Partnership working – Young Epilepsy and Veriton Pharma, and the Rules 4 Schools Campaign

logoYoung Epilepsy is the only national charity with the sole purpose of supporting children and young people aged under 25 with epilepsy and associated conditions, as well as their families.  The charity has been improving the lives of children and young people living with epilepsy and related neurological conditions for over 120 years with the aim of enabling them to fulfil their potential and ensure they have the best quality of life. Currently in the UK, there are around 112,000 young people with epilepsy of which 55,800 are school aged children (5-18 years)1. Through its work with key partners such as Veriton Pharma Ltd (Veriton), Young Epilepsy is looking to break down the obstacles to opportunity for these young people, once and for all.

#InTheMoment Campaign

#InthemomentIn March 2018, Young Epilepsy launched their national #InTheMoment initiative.  The key goals for this three-year campaign, are to:

  1. Ensure everyone understands the true impact of epilepsy on young people today
  2. Give young people the confidence to share their personal experience of epilepsy
  3. Secure change to key public policy and practice

Matt Robertson from Young Epilepsy told us more about this exciting initiative, and the collaboration between the charity and one of its key partner organisations, Veriton.

How are Young Epilepsy going to start this three-year initiative?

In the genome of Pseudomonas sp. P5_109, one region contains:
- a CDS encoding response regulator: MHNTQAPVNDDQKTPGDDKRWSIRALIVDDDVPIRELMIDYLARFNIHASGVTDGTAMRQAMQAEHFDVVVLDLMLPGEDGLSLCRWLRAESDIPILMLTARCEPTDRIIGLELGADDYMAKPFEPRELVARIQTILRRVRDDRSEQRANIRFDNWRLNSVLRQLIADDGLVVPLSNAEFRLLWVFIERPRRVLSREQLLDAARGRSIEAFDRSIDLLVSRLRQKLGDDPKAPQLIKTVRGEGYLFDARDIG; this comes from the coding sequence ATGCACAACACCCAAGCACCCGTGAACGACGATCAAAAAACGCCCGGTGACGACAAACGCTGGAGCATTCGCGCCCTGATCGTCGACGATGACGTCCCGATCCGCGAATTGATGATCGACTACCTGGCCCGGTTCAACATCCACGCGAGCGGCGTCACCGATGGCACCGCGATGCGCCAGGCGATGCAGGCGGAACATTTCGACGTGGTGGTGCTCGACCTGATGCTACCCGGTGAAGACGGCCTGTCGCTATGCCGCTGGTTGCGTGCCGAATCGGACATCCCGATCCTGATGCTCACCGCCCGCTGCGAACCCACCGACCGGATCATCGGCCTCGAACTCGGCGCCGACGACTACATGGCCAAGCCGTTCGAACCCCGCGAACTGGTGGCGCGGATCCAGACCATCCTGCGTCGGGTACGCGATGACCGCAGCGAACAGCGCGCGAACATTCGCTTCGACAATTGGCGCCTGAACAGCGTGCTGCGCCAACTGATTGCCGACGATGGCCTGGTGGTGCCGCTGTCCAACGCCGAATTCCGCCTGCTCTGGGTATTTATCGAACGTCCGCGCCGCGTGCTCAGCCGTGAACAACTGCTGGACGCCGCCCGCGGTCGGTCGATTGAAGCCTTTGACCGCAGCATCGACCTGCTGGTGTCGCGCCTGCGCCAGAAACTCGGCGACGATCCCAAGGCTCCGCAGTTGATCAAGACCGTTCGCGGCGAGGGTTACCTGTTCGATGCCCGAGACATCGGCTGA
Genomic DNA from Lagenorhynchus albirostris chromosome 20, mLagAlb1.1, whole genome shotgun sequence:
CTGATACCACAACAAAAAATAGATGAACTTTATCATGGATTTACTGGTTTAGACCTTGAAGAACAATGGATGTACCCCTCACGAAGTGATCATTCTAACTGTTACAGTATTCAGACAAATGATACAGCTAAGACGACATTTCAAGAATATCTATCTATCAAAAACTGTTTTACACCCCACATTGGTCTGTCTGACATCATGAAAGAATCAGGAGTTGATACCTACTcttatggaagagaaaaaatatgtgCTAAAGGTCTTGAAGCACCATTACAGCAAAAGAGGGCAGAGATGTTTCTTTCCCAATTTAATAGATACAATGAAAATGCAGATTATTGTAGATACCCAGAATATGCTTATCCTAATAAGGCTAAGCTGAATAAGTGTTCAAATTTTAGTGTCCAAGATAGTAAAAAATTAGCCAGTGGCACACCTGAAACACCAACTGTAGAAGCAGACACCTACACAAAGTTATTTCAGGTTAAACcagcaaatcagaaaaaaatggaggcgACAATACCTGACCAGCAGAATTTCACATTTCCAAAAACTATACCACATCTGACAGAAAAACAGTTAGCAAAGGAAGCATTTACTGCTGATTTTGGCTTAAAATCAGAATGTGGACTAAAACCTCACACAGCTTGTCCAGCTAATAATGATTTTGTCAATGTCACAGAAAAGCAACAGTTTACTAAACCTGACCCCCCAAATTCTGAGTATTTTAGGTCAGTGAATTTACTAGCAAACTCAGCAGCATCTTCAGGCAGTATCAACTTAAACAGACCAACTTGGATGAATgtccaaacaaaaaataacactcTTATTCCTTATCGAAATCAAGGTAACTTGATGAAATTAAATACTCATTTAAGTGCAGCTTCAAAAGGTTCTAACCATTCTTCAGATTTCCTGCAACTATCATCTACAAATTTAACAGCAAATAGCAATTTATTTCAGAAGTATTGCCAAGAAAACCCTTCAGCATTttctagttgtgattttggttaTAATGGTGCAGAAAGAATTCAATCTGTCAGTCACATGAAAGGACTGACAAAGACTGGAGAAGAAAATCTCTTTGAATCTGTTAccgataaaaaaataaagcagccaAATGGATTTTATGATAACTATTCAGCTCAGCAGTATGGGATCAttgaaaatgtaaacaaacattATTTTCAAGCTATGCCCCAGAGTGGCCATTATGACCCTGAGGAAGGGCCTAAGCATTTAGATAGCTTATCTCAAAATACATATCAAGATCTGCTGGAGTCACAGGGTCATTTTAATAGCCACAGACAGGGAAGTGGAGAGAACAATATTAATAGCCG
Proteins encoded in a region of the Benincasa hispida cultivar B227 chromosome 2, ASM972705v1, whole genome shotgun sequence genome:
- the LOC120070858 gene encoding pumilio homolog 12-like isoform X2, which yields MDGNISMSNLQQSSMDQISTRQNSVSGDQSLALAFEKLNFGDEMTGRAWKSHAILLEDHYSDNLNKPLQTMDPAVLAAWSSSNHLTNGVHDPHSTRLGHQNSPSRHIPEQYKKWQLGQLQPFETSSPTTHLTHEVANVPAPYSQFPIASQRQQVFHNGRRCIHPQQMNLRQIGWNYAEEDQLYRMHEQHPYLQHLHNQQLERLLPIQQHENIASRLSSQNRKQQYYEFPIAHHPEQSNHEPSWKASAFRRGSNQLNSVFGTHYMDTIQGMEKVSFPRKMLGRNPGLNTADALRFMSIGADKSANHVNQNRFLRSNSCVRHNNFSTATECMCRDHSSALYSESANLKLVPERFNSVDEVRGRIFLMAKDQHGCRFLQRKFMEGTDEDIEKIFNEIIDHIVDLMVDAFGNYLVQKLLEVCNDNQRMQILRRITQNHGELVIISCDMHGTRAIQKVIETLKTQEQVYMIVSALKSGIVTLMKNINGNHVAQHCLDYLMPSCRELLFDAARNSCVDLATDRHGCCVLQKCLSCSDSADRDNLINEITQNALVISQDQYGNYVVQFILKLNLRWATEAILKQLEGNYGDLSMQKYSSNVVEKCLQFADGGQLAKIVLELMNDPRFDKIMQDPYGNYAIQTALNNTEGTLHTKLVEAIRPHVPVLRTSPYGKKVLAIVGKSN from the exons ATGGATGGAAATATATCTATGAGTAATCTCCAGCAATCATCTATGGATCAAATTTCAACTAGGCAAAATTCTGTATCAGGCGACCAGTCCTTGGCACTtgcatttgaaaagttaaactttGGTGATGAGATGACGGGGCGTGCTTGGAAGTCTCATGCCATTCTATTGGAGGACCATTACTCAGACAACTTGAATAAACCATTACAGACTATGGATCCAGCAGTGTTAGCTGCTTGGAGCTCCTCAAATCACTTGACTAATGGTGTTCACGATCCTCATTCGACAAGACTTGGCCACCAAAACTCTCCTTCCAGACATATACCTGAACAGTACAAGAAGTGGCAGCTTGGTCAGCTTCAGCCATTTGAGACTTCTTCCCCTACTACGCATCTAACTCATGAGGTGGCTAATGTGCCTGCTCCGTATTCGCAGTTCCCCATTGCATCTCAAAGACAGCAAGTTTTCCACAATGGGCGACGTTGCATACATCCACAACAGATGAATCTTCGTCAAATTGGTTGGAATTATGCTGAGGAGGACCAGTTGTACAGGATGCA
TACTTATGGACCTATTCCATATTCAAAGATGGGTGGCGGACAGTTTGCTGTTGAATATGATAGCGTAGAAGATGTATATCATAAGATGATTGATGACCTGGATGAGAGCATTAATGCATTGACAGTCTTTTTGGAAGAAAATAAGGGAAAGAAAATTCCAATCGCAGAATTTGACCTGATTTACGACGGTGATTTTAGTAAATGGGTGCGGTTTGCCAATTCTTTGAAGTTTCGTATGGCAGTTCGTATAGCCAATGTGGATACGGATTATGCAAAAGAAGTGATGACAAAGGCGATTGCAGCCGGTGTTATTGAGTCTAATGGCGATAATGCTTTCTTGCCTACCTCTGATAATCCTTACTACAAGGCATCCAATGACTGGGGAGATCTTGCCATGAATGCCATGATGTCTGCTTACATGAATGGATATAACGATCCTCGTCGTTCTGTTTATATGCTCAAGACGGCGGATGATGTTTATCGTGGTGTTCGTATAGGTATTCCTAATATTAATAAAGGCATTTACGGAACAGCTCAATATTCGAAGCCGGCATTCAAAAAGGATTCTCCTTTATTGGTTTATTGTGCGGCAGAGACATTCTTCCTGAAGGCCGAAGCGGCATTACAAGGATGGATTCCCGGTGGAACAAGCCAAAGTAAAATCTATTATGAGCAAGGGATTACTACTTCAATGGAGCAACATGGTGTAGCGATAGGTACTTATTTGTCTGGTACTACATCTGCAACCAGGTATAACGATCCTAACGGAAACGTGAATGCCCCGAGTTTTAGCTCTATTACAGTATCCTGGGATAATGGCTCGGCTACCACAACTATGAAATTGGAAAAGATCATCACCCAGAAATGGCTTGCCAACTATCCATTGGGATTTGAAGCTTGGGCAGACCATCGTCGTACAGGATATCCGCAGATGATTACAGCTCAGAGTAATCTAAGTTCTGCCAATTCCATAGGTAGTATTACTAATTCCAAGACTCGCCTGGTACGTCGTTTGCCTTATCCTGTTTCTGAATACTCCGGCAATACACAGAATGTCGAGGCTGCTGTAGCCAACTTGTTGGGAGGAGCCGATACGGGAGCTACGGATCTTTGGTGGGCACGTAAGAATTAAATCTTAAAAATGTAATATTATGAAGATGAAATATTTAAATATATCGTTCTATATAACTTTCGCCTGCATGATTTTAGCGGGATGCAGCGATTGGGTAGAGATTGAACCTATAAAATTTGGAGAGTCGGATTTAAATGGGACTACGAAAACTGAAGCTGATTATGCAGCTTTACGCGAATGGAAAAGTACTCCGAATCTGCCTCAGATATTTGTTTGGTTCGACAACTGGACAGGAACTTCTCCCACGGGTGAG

Rules4SchoolsOne of the key elements of the initiative will be a policy-influencing campaign to challenge current thinking and encourage systemic change in priority areas, starting with ‘Rules 4 Schools’.

Many schools have some way to go in adequately supporting children with epilepsy. Schools need to make sure that children with epilepsy have the support they need to fulfil their potential in an inclusive and safe environment.

Since 2014, all state schools in England are legally required to have a policy on supporting children with medical conditions such as epilepsy.  This means that all children with epilepsy should have an Individual Healthcare Plan (IHP) which sets out essential information such as how the condition affects them and what to do in an emergency. However, the reality is somewhat different.

What is the current situation?

In 2017, Young Epilepsy conducted an online school support survey of young people with epilepsy, and their parents and carers, to find out whether they were getting support that met government standards2. The results showed that many young people were still receiving inadequate support:

  • Less than half the families (45%) said their school had a medical conditions policy
  • 1 in 3 young people with epilepsy still do not have an individual healthcare plan (IHP) at school (36%)
  • For those that did, 67% did not include information on how epilepsy can affect learning.
  • Only half the families surveyed (51%) said that school staff had been trained to support a young person with epilepsy
  • 1 in 6 young people with epilepsy (16%) are excluded from activities at school

In a separate survey by the Health Conditions in Schools Alliance, (of which Young Epilepsy is a member), results found that less than 12% of state schools in England could show that they had a medical conditions policy that complied with Government guidance3.

In addition to the above surveys, Veriton held a Patient Focus Group early in 2018, in partnership with ourselves at Young Epilepsy and The Meath Epilepsy Charity.  This brought together families of adolescents with epilepsy for two interactive workshops (one for parents and carers and one for adolescents with epilepsy), and provided valuable insight into life as a teenager with epilepsy and the difficulties and issues that this group of patients face daily, at home, at school and in the wider community.